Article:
Happy Mediterranean Diet Month everyone! Okay, that may be a little over the top, but my wife, Dr. Jan McBarron, and I are excited about this eat, drink and be merry annual event. As many of you and our listeners know, we’ve recommended this diet for years for its health benefits. It is my pleasure to share a little history and key components of this diet.
In 1993, the World Health Organization, along with the Harvard School of Public Health, introduced the classic Mediterranean Diet’s pyramid in order to visually define it. Basically as with all diet pyramids, this pyramid demonstrates a simple representation of diet and lifestyle choices. It is no surprise to us that being physically active and socialization with family and friends are its foundation. Fruits, vegetables, whole grains, beans, legumes, seeds and olive oil dominate the pyramid and are recommended for every meal; followed by fish and seafood to be eaten at least twice weekly; poultry, eggs, cheese and yogurt (in moderation) weekly; and meats and sweets sparingly.
The advisory board in 1993 selected this diet because they had noticed that the “poor” people in the southern Mediterranean regions reported to have the lowest rates of chronic disease in the world – their life expectancy was among the highest. And it was the board’s belief that the low instance of chronic disease and longevity was due to that particular population’s diet and lifestyle. According to the advisory board, not only were the “right” food choices essential but being active and socializing with family and friends are just as important. According to Dr. McBarron, “Socialization supports the psychological aspect of this [Mediterranean] lifestyle. Humans are social creatures by nature, and studies have shown that sharing meals and socializing lifts moods…making people happier.”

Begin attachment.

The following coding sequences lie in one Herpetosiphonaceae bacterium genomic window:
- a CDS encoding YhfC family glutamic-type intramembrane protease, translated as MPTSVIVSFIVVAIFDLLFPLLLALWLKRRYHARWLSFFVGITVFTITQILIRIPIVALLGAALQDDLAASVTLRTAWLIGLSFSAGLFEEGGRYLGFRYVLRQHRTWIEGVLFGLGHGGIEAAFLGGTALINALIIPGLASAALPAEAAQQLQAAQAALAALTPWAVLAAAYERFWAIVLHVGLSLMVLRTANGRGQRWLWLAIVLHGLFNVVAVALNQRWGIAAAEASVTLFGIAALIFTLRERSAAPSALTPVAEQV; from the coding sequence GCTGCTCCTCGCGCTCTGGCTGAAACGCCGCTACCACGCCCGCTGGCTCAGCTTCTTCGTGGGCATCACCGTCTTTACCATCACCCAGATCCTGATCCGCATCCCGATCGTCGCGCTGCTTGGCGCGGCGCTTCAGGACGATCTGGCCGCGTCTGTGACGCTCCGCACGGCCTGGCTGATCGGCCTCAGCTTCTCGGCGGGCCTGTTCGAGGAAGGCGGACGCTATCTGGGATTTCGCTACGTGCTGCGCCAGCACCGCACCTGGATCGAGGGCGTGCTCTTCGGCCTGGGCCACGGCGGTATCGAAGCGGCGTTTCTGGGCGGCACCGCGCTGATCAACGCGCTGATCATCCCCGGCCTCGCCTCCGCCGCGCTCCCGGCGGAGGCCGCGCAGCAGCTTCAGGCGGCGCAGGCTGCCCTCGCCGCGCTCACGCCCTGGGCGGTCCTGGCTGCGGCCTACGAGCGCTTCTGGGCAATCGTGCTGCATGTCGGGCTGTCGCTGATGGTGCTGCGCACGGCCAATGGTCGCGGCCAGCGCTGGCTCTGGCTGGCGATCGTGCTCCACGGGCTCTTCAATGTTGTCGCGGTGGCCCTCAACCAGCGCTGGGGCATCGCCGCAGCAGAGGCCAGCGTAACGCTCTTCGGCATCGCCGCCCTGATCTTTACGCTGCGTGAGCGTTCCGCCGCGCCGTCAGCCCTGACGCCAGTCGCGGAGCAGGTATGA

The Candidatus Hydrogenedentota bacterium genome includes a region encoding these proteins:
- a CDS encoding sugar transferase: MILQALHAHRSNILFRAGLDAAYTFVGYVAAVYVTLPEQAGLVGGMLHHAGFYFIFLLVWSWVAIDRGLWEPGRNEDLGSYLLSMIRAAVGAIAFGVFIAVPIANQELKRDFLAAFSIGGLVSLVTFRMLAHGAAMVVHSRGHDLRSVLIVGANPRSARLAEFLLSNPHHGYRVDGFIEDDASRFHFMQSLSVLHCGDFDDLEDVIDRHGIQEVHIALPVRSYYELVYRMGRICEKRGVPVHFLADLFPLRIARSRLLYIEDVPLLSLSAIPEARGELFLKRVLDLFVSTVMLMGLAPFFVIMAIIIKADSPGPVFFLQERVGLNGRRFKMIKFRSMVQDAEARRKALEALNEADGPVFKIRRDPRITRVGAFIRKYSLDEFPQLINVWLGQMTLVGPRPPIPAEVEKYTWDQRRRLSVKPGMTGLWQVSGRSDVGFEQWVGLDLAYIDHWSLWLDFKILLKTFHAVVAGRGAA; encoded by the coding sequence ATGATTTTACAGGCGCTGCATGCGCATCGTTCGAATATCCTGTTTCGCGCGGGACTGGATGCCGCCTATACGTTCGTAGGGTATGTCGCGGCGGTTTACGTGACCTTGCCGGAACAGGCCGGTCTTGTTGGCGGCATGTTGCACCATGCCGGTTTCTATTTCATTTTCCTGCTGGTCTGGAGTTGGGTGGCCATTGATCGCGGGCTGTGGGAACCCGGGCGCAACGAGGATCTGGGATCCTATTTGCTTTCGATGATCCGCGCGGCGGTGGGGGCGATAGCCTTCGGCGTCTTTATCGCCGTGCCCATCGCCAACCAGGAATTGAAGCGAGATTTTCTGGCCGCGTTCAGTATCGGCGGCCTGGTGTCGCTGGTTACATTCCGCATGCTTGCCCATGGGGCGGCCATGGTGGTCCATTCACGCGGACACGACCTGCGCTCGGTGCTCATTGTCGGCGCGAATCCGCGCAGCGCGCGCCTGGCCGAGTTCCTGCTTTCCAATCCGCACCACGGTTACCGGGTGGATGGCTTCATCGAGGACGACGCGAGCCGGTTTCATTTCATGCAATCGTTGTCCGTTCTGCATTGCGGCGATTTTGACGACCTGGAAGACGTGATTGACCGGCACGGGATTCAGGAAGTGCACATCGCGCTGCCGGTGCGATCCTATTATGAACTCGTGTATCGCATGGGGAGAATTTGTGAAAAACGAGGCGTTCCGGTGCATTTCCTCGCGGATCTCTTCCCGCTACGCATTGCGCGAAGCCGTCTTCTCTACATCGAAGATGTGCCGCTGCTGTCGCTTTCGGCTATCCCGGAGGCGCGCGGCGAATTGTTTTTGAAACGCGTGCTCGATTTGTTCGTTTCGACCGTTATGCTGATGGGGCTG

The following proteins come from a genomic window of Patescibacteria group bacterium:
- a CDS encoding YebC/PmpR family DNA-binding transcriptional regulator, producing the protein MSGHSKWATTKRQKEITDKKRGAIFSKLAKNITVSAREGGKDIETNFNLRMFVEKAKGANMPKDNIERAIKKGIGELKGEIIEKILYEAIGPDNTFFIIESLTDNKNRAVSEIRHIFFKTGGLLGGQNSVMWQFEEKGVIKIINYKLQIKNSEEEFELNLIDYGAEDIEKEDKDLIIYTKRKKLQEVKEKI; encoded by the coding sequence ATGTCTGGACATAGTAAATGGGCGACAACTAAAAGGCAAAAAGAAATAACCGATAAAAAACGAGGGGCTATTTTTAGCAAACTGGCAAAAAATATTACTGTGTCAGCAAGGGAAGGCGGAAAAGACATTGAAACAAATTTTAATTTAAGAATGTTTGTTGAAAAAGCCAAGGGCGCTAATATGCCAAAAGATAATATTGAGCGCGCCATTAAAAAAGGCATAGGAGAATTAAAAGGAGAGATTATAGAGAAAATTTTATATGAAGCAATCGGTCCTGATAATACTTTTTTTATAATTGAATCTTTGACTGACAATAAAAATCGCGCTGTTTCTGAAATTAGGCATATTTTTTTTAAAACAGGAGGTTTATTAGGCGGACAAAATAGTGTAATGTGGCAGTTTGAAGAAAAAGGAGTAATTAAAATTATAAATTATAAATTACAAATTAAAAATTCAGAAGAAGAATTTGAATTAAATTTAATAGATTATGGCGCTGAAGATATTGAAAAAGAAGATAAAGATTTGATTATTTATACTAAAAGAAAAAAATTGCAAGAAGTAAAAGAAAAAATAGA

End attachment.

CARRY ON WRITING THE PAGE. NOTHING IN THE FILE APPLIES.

There isn’t one single ‘Mediterranean diet’ but it’s rather a lifestyle. According to experts, the Mediterranean diet works because it offers thousands of vitamins, minerals, micronutrients and antioxidants which can significantly lower risk of cancer, heart disease, diabetes, and Alzheimer’s disease, as well as other chronic diseases. That is why health organizations like the American Dietetic Association, American Heart Association and the American Diabetes Association all recommend the Mediterranean diet for health and longevity.
Can the Mediterranean diet stand the test of time? We’ve all seen diets come and go, and for the most part these “fad” diets fade away because they don’t offer long-term benefits. This isn’t true of the Mediterranean diet. This diet has been able to withstand the ‘modernization’ of diet and lifestyle for over 50 years. Why? Unfortunately, ‘modern’ or western diets are heavy in animal protein, processed meats, saturated fats and high in sugars. Experts agree that these modern trends have contributed to increased rates of heart disease, diabetes and obesity, among many others. The Mediterranean diet significantly lowers risk of all these and more.
At the 15th Anniversary Mediterranean Diet Conference in 2008, the advisory board made a significant change to the Mediterranean Diet Pyramid. The new pyramid now includes herbs and spices for taste and health benefits. The addition of tasty herbs and spices are essential to the traditional diet and lifestyle of the Mediterranean people. The advisory board also noted that there is strong evidence that herbs and spices offer many health benefits which may have contributed to the diet’s success. We know of no other diet that has incorporated herbs and spices into a food group by making them an essential part of a diet plan. Coincidence? We think not!
Celebrate National Mediterranean Diet Month with Oldways! Check out Healthy Tips to Make Every Day in May Mediterranean.